“What was really surprising was there was a focus on diversity and more pronounced conversation in the market in the U.K. and Australia on gender particularly,” but the firm was still surprised to see boards with no women at all, said Ms. Kumar. “There is actual research that shows having more gender-diverse boards helps long-term performance. That was the genesis of the thinking,” she added.
In the past the firm had engaged with companies, and this year “we have come up with a screening mechanism to identify the companies with low gender diversity — i.e. zero — starting with the outlier companies,” she said. A company might not have women on the board but have a good reason for that, she said; therefore, SSGA executives will examine the information on a case-by-case basis.
SSGA launched an exchange-traded fund last year focused on gender diversity in the workplace, which was seeded with $250 million by the $178.7 billion California State Teachers' Retirement System, West Sacramento.
The case for gender diversity is supported by data. A study by MSCI Inc. showed companies with strong female leadership generated a return on equity of 10.1% per year vs. 7.4% for those without a critical mass of women at the top. The data were as of September 2015. A study the same year by the McKinsey Global Institute showed an additional 26%, or $28 trillion, could be added to global gross domestic product by 2025 if women were to participate in the economy in an identical way to men.
But separate data also show there is still an issue. SSGA said one in four Russell 3000 firms do not have one woman on the board, and in almost 60% of the companies in the index, female representation amounts to less than 15% on their boards.
Further data were presented at the Pensions and Lifetime Savings Association's annual investment conference, held in Edinburgh March 8-10. “What our research shows us is that 82% of (pension fund trustees) are male,” said Lesley Titcomb, CEO at The Pensions Regulator, which oversees workplace pension schemes, speaking on a panel to discuss diversity.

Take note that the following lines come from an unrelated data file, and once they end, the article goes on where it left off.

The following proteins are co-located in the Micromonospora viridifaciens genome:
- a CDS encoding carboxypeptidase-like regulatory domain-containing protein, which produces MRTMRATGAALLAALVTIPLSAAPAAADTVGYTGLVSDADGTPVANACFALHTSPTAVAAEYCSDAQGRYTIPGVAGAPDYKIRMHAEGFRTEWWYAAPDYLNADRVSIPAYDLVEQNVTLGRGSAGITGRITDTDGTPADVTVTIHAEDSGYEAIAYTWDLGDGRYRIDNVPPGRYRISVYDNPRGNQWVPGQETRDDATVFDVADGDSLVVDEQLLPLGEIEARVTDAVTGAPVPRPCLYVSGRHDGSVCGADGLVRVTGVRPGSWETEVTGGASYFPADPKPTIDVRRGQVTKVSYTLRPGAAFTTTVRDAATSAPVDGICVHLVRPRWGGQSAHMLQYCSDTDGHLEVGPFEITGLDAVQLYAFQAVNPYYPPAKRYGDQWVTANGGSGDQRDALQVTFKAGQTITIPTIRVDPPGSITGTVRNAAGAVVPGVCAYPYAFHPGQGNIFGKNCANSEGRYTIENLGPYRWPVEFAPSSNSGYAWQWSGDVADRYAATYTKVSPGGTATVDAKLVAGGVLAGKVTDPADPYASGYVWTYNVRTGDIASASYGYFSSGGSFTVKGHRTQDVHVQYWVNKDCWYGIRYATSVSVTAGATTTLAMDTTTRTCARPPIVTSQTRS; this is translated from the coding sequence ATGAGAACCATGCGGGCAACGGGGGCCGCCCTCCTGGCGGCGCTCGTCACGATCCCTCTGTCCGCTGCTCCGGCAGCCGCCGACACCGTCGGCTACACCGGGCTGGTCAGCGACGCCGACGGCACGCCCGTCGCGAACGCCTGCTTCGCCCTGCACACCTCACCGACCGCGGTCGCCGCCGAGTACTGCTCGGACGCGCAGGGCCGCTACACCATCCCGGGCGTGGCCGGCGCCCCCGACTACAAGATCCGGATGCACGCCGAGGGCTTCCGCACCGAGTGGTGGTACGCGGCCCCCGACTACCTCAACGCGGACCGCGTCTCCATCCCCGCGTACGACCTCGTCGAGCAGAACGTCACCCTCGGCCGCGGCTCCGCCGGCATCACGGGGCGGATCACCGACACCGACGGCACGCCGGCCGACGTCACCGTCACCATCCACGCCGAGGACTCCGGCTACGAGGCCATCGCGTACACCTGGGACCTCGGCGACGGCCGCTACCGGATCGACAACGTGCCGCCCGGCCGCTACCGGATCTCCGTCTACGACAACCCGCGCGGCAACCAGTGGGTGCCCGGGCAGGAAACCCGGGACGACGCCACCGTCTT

Also on the panel, Chris Hitchen, CEO of RPMI, which runs the assets of the £25 billion Railways Pension Scheme, London, said: “We are only a work in progress in that regard, but we are taking the steps we think we can do to ensure we are conscious about our behavior.” One example is ensuring resumes are “de-genderized — at least you have more chance of getting a diverse list of candidates.”
Also at the conference Martin Gilbert, CEO of Aberdeen Asset Management PLC, said he did not understand why investment management isn't attracting more female candidates.
He said the push for more women in the sector needs to start at the graduate level, and the £302.7 billion ($372 billion) money manager tries to be “50-50 on that. But on the applications it's still about 70-30. We have got to get more women to apply. And we need to get more women into the executive committees as well. The boards are fine oddly enough — there seems a lot of capable women who can go on PLC boards and that sort of thing. It's really at that executive level that we're still struggling.”
He said Aberdeen executives are “trying very hard on that, to move women up the management ladder,” not just in terms of running assets but also in running the company.
But it is not just about gender diversity. Panelists and other executives said diversity also encompasses age, religion, race and other issues. Said Ms. Titcomb: “Only 8% of trustees are 40 or under. And only one in 10 chairs of trustees are female. I think what strikes me therefore, and I've worked in the financial services industry as a regulator for over 20 years now, is that the trustee board sector is a little bit behind the game here and is going to face an increasing challenge obviously from a diversity and inclusion perspective in terms of what that means in decision-making, but there's actually just a demographic challenge there as well about an aging population of trustees.”